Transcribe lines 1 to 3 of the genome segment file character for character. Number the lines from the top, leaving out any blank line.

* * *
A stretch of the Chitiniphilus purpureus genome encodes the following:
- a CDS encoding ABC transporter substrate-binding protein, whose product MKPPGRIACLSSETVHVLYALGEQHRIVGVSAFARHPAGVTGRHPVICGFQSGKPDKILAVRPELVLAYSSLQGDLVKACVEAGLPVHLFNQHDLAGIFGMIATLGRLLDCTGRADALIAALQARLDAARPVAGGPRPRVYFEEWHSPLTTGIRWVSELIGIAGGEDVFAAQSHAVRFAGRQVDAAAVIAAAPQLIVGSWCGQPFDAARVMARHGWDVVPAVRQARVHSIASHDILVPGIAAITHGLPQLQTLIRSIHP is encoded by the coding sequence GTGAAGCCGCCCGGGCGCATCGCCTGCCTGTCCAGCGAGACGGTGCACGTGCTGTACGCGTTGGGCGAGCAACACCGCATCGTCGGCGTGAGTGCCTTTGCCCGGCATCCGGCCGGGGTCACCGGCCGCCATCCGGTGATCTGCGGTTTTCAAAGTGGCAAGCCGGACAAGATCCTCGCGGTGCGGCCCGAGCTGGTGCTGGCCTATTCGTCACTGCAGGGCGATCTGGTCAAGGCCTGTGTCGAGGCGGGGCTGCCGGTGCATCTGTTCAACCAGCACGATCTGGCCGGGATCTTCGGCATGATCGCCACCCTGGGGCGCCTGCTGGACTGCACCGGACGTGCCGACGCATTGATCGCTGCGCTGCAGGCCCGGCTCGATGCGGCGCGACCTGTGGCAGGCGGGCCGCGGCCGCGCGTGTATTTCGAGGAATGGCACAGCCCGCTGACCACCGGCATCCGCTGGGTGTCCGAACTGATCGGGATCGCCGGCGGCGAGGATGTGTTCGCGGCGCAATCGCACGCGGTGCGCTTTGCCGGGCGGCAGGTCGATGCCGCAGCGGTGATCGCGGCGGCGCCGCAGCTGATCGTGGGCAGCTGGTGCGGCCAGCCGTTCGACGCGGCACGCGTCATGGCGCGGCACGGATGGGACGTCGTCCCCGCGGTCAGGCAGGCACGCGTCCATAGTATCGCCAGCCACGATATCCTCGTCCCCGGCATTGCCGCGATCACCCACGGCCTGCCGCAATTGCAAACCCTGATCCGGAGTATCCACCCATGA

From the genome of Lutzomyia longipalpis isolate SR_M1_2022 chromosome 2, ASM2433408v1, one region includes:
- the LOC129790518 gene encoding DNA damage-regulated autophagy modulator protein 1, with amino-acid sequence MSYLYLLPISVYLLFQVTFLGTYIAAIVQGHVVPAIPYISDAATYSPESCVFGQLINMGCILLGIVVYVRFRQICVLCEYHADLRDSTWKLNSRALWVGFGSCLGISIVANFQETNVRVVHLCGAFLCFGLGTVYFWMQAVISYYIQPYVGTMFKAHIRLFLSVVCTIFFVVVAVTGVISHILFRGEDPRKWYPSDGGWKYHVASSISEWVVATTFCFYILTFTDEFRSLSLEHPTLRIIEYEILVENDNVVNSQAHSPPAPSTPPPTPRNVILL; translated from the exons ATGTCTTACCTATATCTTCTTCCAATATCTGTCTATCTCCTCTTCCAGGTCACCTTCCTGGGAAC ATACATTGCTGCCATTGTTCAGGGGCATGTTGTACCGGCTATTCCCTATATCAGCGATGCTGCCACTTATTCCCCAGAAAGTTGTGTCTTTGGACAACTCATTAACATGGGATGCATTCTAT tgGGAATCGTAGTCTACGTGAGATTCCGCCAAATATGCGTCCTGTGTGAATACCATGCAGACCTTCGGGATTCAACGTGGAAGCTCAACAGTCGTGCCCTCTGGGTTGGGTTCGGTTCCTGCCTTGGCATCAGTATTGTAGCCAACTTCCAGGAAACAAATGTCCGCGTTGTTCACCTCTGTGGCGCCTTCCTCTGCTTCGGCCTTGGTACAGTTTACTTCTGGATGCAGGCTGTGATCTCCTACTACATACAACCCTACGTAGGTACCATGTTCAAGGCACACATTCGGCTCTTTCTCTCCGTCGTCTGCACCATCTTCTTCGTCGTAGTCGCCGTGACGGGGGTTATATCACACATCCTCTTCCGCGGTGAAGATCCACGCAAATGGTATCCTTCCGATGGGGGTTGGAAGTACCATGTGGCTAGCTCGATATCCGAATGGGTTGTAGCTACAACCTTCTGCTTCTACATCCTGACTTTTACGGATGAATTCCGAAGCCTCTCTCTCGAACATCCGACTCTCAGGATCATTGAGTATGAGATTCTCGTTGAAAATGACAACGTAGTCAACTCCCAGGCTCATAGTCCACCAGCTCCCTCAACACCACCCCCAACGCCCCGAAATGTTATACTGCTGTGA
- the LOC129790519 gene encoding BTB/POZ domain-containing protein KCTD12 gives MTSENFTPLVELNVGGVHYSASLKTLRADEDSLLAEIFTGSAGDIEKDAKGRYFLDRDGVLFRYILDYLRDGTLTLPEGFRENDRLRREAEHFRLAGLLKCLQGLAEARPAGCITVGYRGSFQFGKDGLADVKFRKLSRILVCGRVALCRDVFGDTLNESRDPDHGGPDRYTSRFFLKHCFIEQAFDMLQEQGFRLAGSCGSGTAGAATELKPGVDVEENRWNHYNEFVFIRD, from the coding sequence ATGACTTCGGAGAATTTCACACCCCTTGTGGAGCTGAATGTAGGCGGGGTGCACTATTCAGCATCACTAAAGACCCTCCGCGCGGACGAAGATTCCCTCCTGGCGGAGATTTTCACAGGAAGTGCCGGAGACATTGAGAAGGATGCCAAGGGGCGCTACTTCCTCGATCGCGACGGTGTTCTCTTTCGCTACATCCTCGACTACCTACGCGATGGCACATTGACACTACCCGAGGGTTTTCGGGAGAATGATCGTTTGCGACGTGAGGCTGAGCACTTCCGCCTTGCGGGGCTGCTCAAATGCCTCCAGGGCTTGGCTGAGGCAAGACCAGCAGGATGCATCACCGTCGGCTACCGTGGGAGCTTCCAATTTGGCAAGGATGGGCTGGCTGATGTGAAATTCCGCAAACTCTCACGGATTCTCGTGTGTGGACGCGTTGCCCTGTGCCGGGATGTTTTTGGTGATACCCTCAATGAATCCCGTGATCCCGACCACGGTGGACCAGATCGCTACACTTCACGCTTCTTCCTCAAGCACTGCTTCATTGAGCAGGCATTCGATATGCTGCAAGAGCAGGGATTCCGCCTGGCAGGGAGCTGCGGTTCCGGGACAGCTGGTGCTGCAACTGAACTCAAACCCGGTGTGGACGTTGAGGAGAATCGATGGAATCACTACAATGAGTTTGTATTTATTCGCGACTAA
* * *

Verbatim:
A stretch of the Chitiniphilus purpureus genome encodes the following:
- a CDS encoding ABC transporter substrate-binding protein, whose product MKPPGRIACLSSETVHVLYALGEQHRIVGVSAFARHPAGVTGRHPVICGFQSGKPDKILAVRPELVLAYSSLQGDLVKACVEAGLPVHLFNQHDLAGIFGMIATLGRLLDCTGRADALIAALQARLDAARPVAGGPRPRVYFEEWHSPLTTGIRWVSELIGIAGGEDVFAAQSHAVRFAGRQVDAAAVIAAAPQLIVGSWCGQPFDAARVMARHGWDVVPAVRQARVHSIASHDILVPGIAAITHGLPQLQTLIRSIHP is encoded by the coding sequence GTGAAGCCGCCCGGGCGCATCGCCTGCCTGTCCAGCGAGACGGTGCACGTGCTGTACGCGTTGGGCGAGCAACACCGCATCGTCGGCGTGAGTGCCTTTGCCCGGCATCCGGCCGGGGTCACCGGCCGCCATCCGGTGATCTGCGGTTTTCAAAGTGGCAAGCCGGACAAGATCCTCGCGGTGCGGCCCGAGCTGGTGCTGGCCTATTCGTCACTGCAGGGCGATCTGGTCAAGGCCTGTGTCGAGGCGGGGCTGCCGGTGCATCTGTTCAACCAGCACGATCTGGCCGGGATCTTCGGCATGATCGCCACCCTGGGGCGCCTGCTGGACTGCACCGGACGTGCCGACGCATTGATCGCTGCGCTGCAGGCCCGGCTCGATGCGGCGCGACCTGTGGCAGGCGGGCCGCGGCCGCGCGTGTATTTCGAGGAATGGCACAGCCCGCTGACCACCGGCATCCGCTGGGTGTCCGAACTGATCGGGATCGCCGGCGGCGAGGATGTGTTCGCGGCGCAATCGCACGCGGTGCGCTTTGCCGGGCGGCAGGTCGATGCCGCAGCGGTGATCGCGGCGGCGCCGCAGCTGATCGTGGGCAGCTGGTGCGGCCAGCCGTTCGACGCGGCACGCGTCATGGCGCGGCACGGATGGGACGTCGTCCCCGCGGTCAGGCAGGCACGCGTCCATAGTATCGCCAGCCACGATATCCTCGTCCCCGGCATTGCCGCGATCACCCACGGCCTGCCGCAATTGCAAACCCTGATCCGGAGTATCCACCCATGA

From the genome of Lutzomyia longipalpis isolate SR_M1_2022 chromosome 2, ASM2433408v1, one region includes: